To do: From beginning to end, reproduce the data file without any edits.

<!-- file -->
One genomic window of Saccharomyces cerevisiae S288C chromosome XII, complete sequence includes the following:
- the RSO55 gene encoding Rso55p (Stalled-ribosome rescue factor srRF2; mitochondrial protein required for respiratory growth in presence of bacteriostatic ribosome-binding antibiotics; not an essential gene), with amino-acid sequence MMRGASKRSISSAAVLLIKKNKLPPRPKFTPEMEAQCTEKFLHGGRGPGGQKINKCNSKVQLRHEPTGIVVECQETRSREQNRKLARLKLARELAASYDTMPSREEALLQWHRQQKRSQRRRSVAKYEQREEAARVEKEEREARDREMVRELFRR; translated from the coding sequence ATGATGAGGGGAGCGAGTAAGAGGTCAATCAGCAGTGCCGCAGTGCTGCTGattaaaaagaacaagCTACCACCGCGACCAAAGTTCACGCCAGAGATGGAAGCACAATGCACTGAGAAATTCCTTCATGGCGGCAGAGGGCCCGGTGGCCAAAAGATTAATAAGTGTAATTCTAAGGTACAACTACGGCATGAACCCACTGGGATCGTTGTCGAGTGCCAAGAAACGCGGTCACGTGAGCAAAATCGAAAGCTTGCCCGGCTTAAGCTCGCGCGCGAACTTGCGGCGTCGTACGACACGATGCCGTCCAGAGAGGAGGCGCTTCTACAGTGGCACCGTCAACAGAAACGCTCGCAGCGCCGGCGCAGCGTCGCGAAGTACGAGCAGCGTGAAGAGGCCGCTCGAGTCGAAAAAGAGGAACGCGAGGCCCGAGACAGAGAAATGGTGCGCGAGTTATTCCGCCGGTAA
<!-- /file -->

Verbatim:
One genomic window of Saccharomyces cerevisiae S288C chromosome XII, complete sequence includes the following:
- the RSO55 gene encoding Rso55p (Stalled-ribosome rescue factor srRF2; mitochondrial protein required for respiratory growth in presence of bacteriostatic ribosome-binding antibiotics; not an essential gene), with amino-acid sequence MMRGASKRSISSAAVLLIKKNKLPPRPKFTPEMEAQCTEKFLHGGRGPGGQKINKCNSKVQLRHEPTGIVVECQETRSREQNRKLARLKLARELAASYDTMPSREEALLQWHRQQKRSQRRRSVAKYEQREEAARVEKEEREARDREMVRELFRR; translated from the coding sequence ATGATGAGGGGAGCGAGTAAGAGGTCAATCAGCAGTGCCGCAGTGCTGCTGattaaaaagaacaagCTACCACCGCGACCAAAGTTCACGCCAGAGATGGAAGCACAATGCACTGAGAAATTCCTTCATGGCGGCAGAGGGCCCGGTGGCCAAAAGATTAATAAGTGTAATTCTAAGGTACAACTACGGCATGAACCCACTGGGATCGTTGTCGAGTGCCAAGAAACGCGGTCACGTGAGCAAAATCGAAAGCTTGCCCGGCTTAAGCTCGCGCGCGAACTTGCGGCGTCGTACGACACGATGCCGTCCAGAGAGGAGGCGCTTCTACAGTGGCACCGTCAACAGAAACGCTCGCAGCGCCGGCGCAGCGTCGCGAAGTACGAGCAGCGTGAAGAGGCCGCTCGAGTCGAAAAAGAGGAACGCGAGGCCCGAGACAGAGAAATGGTGCGCGAGTTATTCCGCCGGTAA